This book is a must-read for every college student just because it describes Freud’s views and ideas that are still a major part of our culture and world’s understanding. This is a good chance to understand why we live in society the way we do.

                                              23. A River Out of Eden by Richard Dawkins

                                              a river out of eden

                                                “The universe that we observe has precisely the properties we should expect if there is, at bottom, no design, no purpose, no evil, no good, nothing but pitiless indifference.”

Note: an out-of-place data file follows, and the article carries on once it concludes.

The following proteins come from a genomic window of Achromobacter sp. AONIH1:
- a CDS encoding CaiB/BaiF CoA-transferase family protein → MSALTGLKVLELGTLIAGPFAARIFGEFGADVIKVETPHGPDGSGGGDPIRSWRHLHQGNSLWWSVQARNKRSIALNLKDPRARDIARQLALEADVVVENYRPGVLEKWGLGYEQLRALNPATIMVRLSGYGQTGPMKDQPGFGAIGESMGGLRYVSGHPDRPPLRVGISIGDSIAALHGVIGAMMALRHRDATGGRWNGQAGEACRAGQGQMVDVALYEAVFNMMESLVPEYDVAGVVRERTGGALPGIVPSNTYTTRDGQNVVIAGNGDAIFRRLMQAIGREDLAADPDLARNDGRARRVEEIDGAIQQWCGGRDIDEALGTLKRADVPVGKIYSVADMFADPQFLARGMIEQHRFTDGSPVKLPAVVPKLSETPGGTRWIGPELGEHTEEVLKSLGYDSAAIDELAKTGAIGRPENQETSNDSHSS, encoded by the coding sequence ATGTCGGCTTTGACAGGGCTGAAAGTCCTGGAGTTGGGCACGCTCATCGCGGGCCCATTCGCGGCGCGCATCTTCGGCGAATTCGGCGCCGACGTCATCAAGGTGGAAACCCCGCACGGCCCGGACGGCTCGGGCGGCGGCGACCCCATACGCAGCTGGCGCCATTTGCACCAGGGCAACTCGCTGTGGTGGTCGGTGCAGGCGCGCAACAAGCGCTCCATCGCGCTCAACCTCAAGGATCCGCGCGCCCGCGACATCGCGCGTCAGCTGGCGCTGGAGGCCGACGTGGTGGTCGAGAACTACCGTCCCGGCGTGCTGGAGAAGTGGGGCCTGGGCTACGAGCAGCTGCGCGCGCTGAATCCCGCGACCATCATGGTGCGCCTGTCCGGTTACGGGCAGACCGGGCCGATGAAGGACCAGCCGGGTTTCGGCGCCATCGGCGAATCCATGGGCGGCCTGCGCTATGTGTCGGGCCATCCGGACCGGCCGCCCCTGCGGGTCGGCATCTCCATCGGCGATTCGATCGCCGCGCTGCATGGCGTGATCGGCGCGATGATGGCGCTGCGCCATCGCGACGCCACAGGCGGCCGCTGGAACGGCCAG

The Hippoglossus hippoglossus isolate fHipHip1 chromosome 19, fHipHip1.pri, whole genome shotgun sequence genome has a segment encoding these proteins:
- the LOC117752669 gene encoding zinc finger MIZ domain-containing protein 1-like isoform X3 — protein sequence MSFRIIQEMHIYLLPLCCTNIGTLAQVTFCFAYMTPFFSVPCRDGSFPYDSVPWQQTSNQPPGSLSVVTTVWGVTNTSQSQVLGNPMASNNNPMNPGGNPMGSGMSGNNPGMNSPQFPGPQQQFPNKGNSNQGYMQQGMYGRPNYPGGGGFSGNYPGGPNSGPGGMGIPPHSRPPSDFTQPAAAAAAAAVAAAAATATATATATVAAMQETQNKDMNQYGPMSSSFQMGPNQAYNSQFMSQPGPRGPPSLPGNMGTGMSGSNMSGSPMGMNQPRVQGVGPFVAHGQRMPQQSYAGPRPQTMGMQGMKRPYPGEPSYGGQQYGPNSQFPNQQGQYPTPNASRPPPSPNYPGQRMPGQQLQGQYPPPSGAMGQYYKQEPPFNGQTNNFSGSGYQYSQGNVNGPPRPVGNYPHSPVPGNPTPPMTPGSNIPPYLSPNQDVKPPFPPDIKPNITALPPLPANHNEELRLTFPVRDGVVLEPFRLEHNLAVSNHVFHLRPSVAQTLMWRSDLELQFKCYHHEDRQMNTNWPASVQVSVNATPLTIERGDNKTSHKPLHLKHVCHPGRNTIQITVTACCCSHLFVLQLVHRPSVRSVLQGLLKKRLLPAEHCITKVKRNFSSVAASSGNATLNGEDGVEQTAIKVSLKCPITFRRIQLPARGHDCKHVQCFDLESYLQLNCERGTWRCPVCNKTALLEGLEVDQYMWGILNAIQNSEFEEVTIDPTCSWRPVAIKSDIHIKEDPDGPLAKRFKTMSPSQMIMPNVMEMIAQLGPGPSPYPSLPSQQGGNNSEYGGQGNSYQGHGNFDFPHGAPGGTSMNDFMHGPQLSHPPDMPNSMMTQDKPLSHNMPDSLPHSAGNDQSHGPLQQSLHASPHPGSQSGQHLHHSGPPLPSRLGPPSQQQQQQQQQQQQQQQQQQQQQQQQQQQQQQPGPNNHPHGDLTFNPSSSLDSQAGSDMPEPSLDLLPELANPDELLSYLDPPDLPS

This book is a perfect reading for college students who want to learn the process of evolution in simple and interesting way. The author gives a truly beautiful explanation of our world’s birth and development, and no one will have heart to call this story boring.

                                                24. Hamlet by William Shakespeare

                                                hamlet

                                                  “We know what we are, but not what we may be.” 

                                                  One of the most well known plays of William Shakespeare, Hamlet helps us find the answer to the eternal question we heard many times: “To be or not to be?”. This is a story that can teach us to accept the responsibility for all our decisions and deeds.